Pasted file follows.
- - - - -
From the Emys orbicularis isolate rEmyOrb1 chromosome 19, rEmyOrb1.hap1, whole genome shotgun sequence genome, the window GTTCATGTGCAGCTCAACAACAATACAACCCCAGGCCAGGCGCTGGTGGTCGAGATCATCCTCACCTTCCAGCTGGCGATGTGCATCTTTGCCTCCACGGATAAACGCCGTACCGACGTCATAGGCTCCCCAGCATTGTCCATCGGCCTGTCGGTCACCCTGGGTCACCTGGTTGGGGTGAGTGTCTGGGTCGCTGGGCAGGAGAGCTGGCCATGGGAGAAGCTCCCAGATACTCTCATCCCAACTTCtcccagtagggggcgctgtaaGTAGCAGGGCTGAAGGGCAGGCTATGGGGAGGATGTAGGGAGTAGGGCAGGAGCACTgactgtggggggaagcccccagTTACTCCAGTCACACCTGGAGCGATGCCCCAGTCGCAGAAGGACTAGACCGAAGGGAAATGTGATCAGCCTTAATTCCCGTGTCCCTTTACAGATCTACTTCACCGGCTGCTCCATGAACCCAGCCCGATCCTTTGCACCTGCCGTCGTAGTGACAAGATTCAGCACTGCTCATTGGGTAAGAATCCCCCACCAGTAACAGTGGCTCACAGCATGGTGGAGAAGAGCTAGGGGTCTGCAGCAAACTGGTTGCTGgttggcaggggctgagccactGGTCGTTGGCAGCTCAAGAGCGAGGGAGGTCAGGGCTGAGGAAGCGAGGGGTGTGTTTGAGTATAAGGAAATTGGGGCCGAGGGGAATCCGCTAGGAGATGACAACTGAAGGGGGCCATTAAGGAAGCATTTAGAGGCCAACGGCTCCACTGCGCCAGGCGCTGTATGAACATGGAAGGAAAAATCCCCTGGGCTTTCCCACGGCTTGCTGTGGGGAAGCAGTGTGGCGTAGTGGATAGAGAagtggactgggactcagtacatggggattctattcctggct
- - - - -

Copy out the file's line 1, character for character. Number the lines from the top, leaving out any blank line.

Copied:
From the Emys orbicularis isolate rEmyOrb1 chromosome 19, rEmyOrb1.hap1, whole genome shotgun sequence genome, the window GTTCATGTGCAGCTCAACAACAATACAACCCCAGGCCAGGCGCTGGTGGTCGAGATCATCCTCACCTTCCAGCTGGCGATGTGCATCTTTGCCTCCACGGATAAACGCCGTACCGACGTCATAGGCTCCCCAGCATTGTCCATCGGCCTGTCGGTCACCCTGGGTCACCTGGTTGGGGTGAGTGTCTGGGTCGCTGGGCAGGAGAGCTGGCCATGGGAGAAGCTCCCAGATACTCTCATCCCAACTTCtcccagtagggggcgctgtaaGTAGCAGGGCTGAAGGGCAGGCTATGGGGAGGATGTAGGGAGTAGGGCAGGAGCACTgactgtggggggaagcccccagTTACTCCAGTCACACCTGGAGCGATGCCCCAGTCGCAGAAGGACTAGACCGAAGGGAAATGTGATCAGCCTTAATTCCCGTGTCCCTTTACAGATCTACTTCACCGGCTGCTCCATGAACCCAGCCCGATCCTTTGCACCTGCCGTCGTAGTGACAAGATTCAGCACTGCTCATTGGGTAAGAATCCCCCACCAGTAACAGTGGCTCACAGCATGGTGGAGAAGAGCTAGGGGTCTGCAGCAAACTGGTTGCTGgttggcaggggctgagccactGGTCGTTGGCAGCTCAAGAGCGAGGGAGGTCAGGGCTGAGGAAGCGAGGGGTGTGTTTGAGTATAAGGAAATTGGGGCCGAGGGGAATCCGCTAGGAGATGACAACTGAAGGGGGCCATTAAGGAAGCATTTAGAGGCCAACGGCTCCACTGCGCCAGGCGCTGTATGAACATGGAAGGAAAAATCCCCTGGGCTTTCCCACGGCTTGCTGTGGGGAAGCAGTGTGGCGTAGTGGATAGAGAagtggactgggactcagtacatggggattctattcctggct